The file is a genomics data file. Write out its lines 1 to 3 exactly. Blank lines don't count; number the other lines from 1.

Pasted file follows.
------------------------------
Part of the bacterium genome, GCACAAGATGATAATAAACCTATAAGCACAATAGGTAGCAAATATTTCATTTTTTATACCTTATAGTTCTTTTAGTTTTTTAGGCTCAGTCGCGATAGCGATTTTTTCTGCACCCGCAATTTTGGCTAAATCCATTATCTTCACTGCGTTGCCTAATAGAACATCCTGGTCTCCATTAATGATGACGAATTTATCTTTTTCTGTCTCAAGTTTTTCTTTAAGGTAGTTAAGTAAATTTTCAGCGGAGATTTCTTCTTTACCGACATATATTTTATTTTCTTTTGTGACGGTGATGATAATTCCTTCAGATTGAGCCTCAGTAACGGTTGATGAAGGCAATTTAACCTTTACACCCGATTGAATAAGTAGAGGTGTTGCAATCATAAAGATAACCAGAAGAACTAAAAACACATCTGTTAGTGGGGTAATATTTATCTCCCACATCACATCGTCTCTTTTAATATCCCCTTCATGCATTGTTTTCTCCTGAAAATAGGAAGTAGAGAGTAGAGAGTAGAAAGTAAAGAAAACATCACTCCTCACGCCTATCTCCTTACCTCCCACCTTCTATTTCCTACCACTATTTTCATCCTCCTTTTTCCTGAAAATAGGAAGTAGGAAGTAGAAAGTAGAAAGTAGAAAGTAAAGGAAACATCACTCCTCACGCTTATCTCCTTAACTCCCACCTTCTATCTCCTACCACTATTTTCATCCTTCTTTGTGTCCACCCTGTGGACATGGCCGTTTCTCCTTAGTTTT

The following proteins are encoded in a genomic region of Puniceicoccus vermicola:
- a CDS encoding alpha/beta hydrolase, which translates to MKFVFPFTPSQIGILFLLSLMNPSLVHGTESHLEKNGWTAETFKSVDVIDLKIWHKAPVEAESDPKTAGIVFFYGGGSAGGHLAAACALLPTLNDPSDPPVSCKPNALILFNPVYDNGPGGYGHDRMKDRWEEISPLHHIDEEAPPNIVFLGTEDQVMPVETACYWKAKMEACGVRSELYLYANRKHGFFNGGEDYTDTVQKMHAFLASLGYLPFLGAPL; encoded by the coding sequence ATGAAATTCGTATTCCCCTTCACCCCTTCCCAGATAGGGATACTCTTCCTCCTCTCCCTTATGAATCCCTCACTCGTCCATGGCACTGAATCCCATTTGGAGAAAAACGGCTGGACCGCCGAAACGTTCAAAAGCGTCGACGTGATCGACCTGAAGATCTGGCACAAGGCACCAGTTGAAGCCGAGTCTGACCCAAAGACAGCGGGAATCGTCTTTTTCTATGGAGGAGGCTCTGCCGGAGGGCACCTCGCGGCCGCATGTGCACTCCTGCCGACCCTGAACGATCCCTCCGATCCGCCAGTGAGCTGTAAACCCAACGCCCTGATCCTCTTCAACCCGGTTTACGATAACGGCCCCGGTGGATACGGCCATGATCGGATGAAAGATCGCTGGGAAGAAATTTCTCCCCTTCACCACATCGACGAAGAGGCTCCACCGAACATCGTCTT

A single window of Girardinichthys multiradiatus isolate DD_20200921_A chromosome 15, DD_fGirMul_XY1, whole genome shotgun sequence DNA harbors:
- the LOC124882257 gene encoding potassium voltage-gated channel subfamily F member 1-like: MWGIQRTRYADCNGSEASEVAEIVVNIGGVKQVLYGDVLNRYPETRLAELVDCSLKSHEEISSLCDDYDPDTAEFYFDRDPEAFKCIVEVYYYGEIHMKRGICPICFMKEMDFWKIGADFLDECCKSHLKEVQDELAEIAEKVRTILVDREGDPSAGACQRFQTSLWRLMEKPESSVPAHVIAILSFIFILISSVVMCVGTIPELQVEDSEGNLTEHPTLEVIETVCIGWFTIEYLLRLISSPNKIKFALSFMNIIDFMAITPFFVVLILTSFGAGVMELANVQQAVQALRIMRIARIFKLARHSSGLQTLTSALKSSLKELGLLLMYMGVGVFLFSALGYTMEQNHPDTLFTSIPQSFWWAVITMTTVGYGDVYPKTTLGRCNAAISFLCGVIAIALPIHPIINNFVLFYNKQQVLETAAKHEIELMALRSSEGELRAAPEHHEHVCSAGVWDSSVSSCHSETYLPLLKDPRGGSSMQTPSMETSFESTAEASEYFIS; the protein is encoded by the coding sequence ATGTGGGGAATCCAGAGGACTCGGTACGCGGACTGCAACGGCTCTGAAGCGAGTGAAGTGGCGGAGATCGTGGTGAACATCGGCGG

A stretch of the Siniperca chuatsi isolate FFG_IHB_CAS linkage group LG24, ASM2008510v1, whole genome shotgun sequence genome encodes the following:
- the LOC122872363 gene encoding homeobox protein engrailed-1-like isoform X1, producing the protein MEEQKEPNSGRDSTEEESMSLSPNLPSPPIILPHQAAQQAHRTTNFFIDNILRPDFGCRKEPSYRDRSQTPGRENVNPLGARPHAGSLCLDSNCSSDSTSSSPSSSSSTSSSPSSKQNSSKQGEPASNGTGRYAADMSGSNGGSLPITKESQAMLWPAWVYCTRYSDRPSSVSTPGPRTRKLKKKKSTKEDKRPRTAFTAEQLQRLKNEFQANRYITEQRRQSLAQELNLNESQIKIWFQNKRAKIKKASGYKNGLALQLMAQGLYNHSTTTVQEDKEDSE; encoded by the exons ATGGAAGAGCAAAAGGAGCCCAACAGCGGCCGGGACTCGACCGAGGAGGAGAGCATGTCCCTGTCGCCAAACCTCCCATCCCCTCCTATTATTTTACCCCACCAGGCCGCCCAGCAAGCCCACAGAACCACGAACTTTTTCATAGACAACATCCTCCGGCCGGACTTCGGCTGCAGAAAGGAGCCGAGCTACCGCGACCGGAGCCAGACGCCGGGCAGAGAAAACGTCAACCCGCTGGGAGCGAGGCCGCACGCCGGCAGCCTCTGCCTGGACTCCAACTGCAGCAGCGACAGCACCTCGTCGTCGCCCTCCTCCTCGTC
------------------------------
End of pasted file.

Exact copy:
Part of the bacterium genome, GCACAAGATGATAATAAACCTATAAGCACAATAGGTAGCAAATATTTCATTTTTTATACCTTATAGTTCTTTTAGTTTTTTAGGCTCAGTCGCGATAGCGATTTTTTCTGCACCCGCAATTTTGGCTAAATCCATTATCTTCACTGCGTTGCCTAATAGAACATCCTGGTCTCCATTAATGATGACGAATTTATCTTTTTCTGTCTCAAGTTTTTCTTTAAGGTAGTTAAGTAAATTTTCAGCGGAGATTTCTTCTTTACCGACATATATTTTATTTTCTTTTGTGACGGTGATGATAATTCCTTCAGATTGAGCCTCAGTAACGGTTGATGAAGGCAATTTAACCTTTACACCCGATTGAATAAGTAGAGGTGTTGCAATCATAAAGATAACCAGAAGAACTAAAAACACATCTGTTAGTGGGGTAATATTTATCTCCCACATCACATCGTCTCTTTTAATATCCCCTTCATGCATTGTTTTCTCCTGAAAATAGGAAGTAGAGAGTAGAGAGTAGAAAGTAAAGAAAACATCACTCCTCACGCCTATCTCCTTACCTCCCACCTTCTATTTCCTACCACTATTTTCATCCTCCTTTTTCCTGAAAATAGGAAGTAGGAAGTAGAAAGTAGAAAGTAGAAAGTAAAGGAAACATCACTCCTCACGCTTATCTCCTTAACTCCCACCTTCTATCTCCTACCACTATTTTCATCCTTCTTTGTGTCCACCCTGTGGACATGGCCGTTTCTCCTTAGTTTT

The following proteins are encoded in a genomic region of Puniceicoccus vermicola:
- a CDS encoding alpha/beta hydrolase, which translates to MKFVFPFTPSQIGILFLLSLMNPSLVHGTESHLEKNGWTAETFKSVDVIDLKIWHKAPVEAESDPKTAGIVFFYGGGSAGGHLAAACALLPTLNDPSDPPVSCKPNALILFNPVYDNGPGGYGHDRMKDRWEEISPLHHIDEEAPPNIVFLGTEDQVMPVETACYWKAKMEACGVRSELYLYANRKHGFFNGGEDYTDTVQKMHAFLASLGYLPFLGAPL; encoded by the coding sequence ATGAAATTCGTATTCCCCTTCACCCCTTCCCAGATAGGGATACTCTTCCTCCTCTCCCTTATGAATCCCTCACTCGTCCATGGCACTGAATCCCATTTGGAGAAAAACGGCTGGACCGCCGAAACGTTCAAAAGCGTCGACGTGATCGACCTGAAGATCTGGCACAAGGCACCAGTTGAAGCCGAGTCTGACCCAAAGACAGCGGGAATCGTCTTTTTCTATGGAGGAGGCTCTGCCGGAGGGCACCTCGCGGCCGCATGTGCACTCCTGCCGACCCTGAACGATCCCTCCGATCCGCCAGTGAGCTGTAAACCCAACGCCCTGATCCTCTTCAACCCGGTTTACGATAACGGCCCCGGTGGATACGGCCATGATCGGATGAAAGATCGCTGGGAAGAAATTTCTCCCCTTCACCACATCGACGAAGAGGCTCCACCGAACATCGTCTT